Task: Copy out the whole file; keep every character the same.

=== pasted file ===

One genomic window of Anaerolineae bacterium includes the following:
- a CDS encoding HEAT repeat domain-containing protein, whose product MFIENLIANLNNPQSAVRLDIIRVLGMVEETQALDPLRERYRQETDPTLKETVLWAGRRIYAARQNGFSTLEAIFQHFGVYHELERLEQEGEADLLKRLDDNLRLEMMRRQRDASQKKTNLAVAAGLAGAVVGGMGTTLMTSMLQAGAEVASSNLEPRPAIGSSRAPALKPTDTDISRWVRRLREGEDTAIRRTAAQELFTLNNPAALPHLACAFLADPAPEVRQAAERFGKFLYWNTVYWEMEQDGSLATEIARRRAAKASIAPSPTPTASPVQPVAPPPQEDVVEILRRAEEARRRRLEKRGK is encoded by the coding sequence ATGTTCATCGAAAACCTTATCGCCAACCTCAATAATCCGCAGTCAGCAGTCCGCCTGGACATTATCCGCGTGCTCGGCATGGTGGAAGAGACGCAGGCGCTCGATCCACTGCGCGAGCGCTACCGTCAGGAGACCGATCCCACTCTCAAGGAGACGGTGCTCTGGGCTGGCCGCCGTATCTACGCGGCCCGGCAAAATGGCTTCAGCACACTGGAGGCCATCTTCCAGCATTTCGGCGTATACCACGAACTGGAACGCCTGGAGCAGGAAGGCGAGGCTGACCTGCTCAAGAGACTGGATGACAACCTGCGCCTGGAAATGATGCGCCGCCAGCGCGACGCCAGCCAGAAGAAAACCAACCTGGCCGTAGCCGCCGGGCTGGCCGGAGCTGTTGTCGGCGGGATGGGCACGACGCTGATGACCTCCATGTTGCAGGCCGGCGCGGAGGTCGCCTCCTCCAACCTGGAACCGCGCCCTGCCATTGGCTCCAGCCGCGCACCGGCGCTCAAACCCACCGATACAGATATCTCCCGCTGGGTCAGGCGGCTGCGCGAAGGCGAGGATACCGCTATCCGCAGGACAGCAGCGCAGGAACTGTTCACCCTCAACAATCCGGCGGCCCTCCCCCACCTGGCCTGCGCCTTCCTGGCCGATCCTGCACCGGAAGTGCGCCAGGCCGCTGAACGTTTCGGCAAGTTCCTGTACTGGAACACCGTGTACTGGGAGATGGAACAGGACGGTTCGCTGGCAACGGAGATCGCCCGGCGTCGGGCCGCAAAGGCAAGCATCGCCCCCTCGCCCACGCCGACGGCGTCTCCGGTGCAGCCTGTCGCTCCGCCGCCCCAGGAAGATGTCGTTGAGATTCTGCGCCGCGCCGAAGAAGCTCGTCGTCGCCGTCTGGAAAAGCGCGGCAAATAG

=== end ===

One genomic window of Anaerolineae bacterium includes the following:
- a CDS encoding HEAT repeat domain-containing protein, whose product MFIENLIANLNNPQSAVRLDIIRVLGMVEETQALDPLRERYRQETDPTLKETVLWAGRRIYAARQNGFSTLEAIFQHFGVYHELERLEQEGEADLLKRLDDNLRLEMMRRQRDASQKKTNLAVAAGLAGAVVGGMGTTLMTSMLQAGAEVASSNLEPRPAIGSSRAPALKPTDTDISRWVRRLREGEDTAIRRTAAQELFTLNNPAALPHLACAFLADPAPEVRQAAERFGKFLYWNTVYWEMEQDGSLATEIARRRAAKASIAPSPTPTASPVQPVAPPPQEDVVEILRRAEEARRRRLEKRGK is encoded by the coding sequence ATGTTCATCGAAAACCTTATCGCCAACCTCAATAATCCGCAGTCAGCAGTCCGCCTGGACATTATCCGCGTGCTCGGCATGGTGGAAGAGACGCAGGCGCTCGATCCACTGCGCGAGCGCTACCGTCAGGAGACCGATCCCACTCTCAAGGAGACGGTGCTCTGGGCTGGCCGCCGTATCTACGCGGCCCGGCAAAATGGCTTCAGCACACTGGAGGCCATCTTCCAGCATTTCGGCGTATACCACGAACTGGAACGCCTGGAGCAGGAAGGCGAGGCTGACCTGCTCAAGAGACTGGATGACAACCTGCGCCTGGAAATGATGCGCCGCCAGCGCGACGCCAGCCAGAAGAAAACCAACCTGGCCGTAGCCGCCGGGCTGGCCGGAGCTGTTGTCGGCGGGATGGGCACGACGCTGATGACCTCCATGTTGCAGGCCGGCGCGGAGGTCGCCTCCTCCAACCTGGAACCGCGCCCTGCCATTGGCTCCAGCCGCGCACCGGCGCTCAAACCCACCGATACAGATATCTCCCGCTGGGTCAGGCGGCTGCGCGAAGGCGAGGATACCGCTATCCGCAGGACAGCAGCGCAGGAACTGTTCACCCTCAACAATCCGGCGGCCCTCCCCCACCTGGCCTGCGCCTTCCTGGCCGATCCTGCACCGGAAGTGCGCCAGGCCGCTGAACGTTTCGGCAAGTTCCTGTACTGGAACACCGTGTACTGGGAGATGGAACAGGACGGTTCGCTGGCAACGGAGATCGCCCGGCGTCGGGCCGCAAAGGCAAGCATCGCCCCCTCGCCCACGCCGACGGCGTCTCCGGTGCAGCCTGTCGCTCCGCCGCCCCAGGAAGATGTCGTTGAGATTCTGCGCCGCGCCGAAGAAGCTCGTCGTCGCCGTCTGGAAAAGCGCGGCAAATAG